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Put in slightly different ways than expressed heretofore:

"Denial of death" - I've heard of people denying they are dying, or remaining in denial or disbelief, right till they draw their last breath (its likely a variant of the "your wish" evasion)

The "have your cake and eat it too" attitude is inherently a form of evasion (another variant of "your wish" evasion)

 

Hmm... is there any evasion that cannot be viewed as a "your wish" conflicts with reality so deny it - type of thing?

 

Edited by StrictlyLogical

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On 10/22/2017 at 9:04 AM, Harrison Danneskjold said:

As for dealing with evasion, I usually try to determine why they're evading and possibly address it.

[...]

When I think other people are drifting things get a bit more complicated.

This is not really a direct response to your post, but something about this struck me, and I'd like to remark on it:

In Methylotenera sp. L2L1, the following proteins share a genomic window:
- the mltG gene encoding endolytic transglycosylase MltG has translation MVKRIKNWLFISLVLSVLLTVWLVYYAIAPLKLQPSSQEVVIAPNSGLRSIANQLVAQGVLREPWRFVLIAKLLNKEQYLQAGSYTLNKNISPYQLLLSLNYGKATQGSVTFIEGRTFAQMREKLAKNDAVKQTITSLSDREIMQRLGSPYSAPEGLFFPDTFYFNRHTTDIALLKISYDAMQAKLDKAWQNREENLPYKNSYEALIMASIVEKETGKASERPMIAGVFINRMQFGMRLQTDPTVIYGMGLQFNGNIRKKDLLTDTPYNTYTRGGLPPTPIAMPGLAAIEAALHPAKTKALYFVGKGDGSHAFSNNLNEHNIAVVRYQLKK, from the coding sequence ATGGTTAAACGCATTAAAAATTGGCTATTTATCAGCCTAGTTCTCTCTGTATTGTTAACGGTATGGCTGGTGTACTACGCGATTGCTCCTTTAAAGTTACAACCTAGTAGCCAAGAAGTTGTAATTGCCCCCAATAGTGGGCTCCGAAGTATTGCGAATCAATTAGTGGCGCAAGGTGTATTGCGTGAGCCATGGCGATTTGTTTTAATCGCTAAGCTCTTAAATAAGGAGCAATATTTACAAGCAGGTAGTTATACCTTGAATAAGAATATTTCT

I think it is both important and understandable when we focus on evasion (or "drifting") as something that other people do, and how to recognize it, and how to respond. But I think that it might even be more important -- or at least a topic that I want to explore as much or more -- to consider how to recognize evasion in our own thoughts, and how to limit it, if possible, and address it when it happens.

Based on my experience, what I've witnessed in myself and others, I don't think a simple admonition "don't evade" is going to cut it... :)

Quote

I highly recommend [Onkar's presentation]. Towards the end he gets into moral responsibility (how the difference between "errors of ignorance" and "evasion" isn't actually binary and how to gauge degrees of either one), which I found invaluable in my own life. Very good stuff.